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$10 trillion Northern Trust is exploring shutting off external email for thousands of its employees as it tries to thwart cyber threats

$10 trillion Northern Trust is exploring shutting off external email for thousands of its employees as it tries to thwart cyber threats
  • The $10 trillion custodian bank Northern Trust is considering a variety of new cybersecurity methods that could change how its employees’ do their day-to-day jobs.
  • One big step could be restricting external email to only employees that work with clients and other third- parties. The firm is also considering new file-sharing systems.
  • Northern Trust recently added a global head of data privacy to shape these policies.
  • Visit Business Insider’s homepage for more stories.

One of the biggest custodian banks could do away with one of the most basic modern communications tools for thousands of its employees: email.

Northern Trust, which oversees roughly $10 trillion, is looking at restricting the ability of some employees to send email outside the company as it beefs up its cybersecurity, according to a top executive at the company who requested anonymity because the policy hasn’t yet been formalized.

The Chicago-based firm is exploring limiting external email to only employees who work with clients and other groups outside the company to avoid potential privacy breaches.

Right now, the firm’s email system cautions employees not to send any information externally, with warnings that pop up about sending such a message. These warnings are typically disregarded, the executive said, so the firm is thinking about taking more drastic measures.

To do this, the firm is considering implementing a closed system that prevents external emails for employees who need to communicate solely with other internal Northern Trust staff.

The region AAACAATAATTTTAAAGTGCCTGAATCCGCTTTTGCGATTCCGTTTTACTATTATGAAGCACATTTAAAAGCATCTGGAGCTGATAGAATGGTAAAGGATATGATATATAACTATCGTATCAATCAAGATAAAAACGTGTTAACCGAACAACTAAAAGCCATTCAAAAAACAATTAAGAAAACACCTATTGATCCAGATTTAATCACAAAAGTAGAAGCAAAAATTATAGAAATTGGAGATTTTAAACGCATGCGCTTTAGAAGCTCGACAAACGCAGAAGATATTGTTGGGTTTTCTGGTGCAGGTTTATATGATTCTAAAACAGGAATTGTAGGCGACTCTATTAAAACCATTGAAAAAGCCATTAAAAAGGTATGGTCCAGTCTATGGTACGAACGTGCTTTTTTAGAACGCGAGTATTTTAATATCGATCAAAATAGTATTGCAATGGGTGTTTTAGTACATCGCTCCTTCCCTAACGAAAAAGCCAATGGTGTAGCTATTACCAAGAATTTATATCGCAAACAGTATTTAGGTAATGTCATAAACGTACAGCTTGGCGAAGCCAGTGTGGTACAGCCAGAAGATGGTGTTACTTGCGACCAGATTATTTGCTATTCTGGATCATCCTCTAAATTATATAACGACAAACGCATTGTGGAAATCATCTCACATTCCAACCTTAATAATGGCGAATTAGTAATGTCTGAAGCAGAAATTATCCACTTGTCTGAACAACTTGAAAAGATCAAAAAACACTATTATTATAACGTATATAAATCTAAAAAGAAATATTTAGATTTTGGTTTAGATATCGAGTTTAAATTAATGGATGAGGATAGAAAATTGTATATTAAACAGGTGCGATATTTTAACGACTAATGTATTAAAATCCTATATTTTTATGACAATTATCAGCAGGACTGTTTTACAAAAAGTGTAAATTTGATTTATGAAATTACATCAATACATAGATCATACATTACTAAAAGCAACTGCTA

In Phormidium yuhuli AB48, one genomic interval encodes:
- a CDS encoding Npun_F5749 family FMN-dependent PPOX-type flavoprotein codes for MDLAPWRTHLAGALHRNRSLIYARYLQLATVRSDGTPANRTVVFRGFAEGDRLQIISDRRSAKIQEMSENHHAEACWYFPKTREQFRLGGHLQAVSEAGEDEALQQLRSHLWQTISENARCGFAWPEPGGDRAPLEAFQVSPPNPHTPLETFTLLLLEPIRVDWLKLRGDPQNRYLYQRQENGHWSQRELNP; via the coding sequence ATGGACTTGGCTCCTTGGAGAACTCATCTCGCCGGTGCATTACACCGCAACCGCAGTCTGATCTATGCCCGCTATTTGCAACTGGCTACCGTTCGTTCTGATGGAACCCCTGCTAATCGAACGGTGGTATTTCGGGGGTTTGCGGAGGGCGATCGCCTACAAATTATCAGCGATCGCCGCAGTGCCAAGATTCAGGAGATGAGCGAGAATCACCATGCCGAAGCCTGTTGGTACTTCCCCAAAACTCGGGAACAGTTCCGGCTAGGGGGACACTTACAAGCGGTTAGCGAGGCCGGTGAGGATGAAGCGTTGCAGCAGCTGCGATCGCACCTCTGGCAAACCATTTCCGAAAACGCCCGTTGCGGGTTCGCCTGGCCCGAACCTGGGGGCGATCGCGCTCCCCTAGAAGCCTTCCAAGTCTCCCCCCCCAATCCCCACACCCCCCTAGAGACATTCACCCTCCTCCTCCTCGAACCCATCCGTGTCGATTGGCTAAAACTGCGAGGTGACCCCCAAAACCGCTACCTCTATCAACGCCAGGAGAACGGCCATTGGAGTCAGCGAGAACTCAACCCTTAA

Northern Trust isn’t alone in addressing the cybersecurity and regulatory issues that come with employee communications. Wall Street firms of all stripes don’t know how to address employee use of encrypted apps such as WhatsApp, Business Insider reported last month.

Banks and asset managers are struggling to address a host of data and privacy concerns, including complying with regulations such as General Data Protection Regulation (GDPR). For custodian banks, specific cybersecurity risks can include client-data theft, data loss, and payment fraud, according to a KPMG report last year.

Northern Trust is also evaluating systems to send files in programs besides email to avoid sharing files with unintended recipients. File-hosting services such as Dropbox could be part of the solution, the executive said. Instead of emailing a client a spreadsheet, the relevant file would be uploaded directly to that client’s folder, with computer codes that restrict sharing if a file doesn’t match a folder’s permissions.

Read more: Bank data breaches are up, and it’s an insider job

The custodian bank created a new job earlier in April – global head of data privacy – to address such digital privacy concerns in the firm’s corporate and institutional services division, Pete Cherecwich, the division’s president, told Business Insider.

In the new role, Donna Tomasik, who has spent more than 30 years at Northern Trust and most recently served as chief operating officer of global foreign exchange, is tasked with guiding the division’s global executive team and overseeing the rollout of new tools and procedures to protect client data and privacy. She reports to Penelope Biggs, who runs the corporate and institutional services’ strategy office.

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Cherecwich said Northern Trust’s reach to both asset owners and managers necessitated the role. He called data privacy “an urgent issue” as his business evolves “to navigate the operational and reputational risk associated with managing client information.”

Financial services is the most frequently targeted industry for cyberattacks, accounting for more than a quarter of all security incidents, with 148 million records breached, IBM found in a 2018 cybersecurity report.

“Balancing security and convenience is no easy task, but Donna Tomasik has a strong track record of focusing on the client experience while tackling complex technology and operations challenges,” Cherecwich said.

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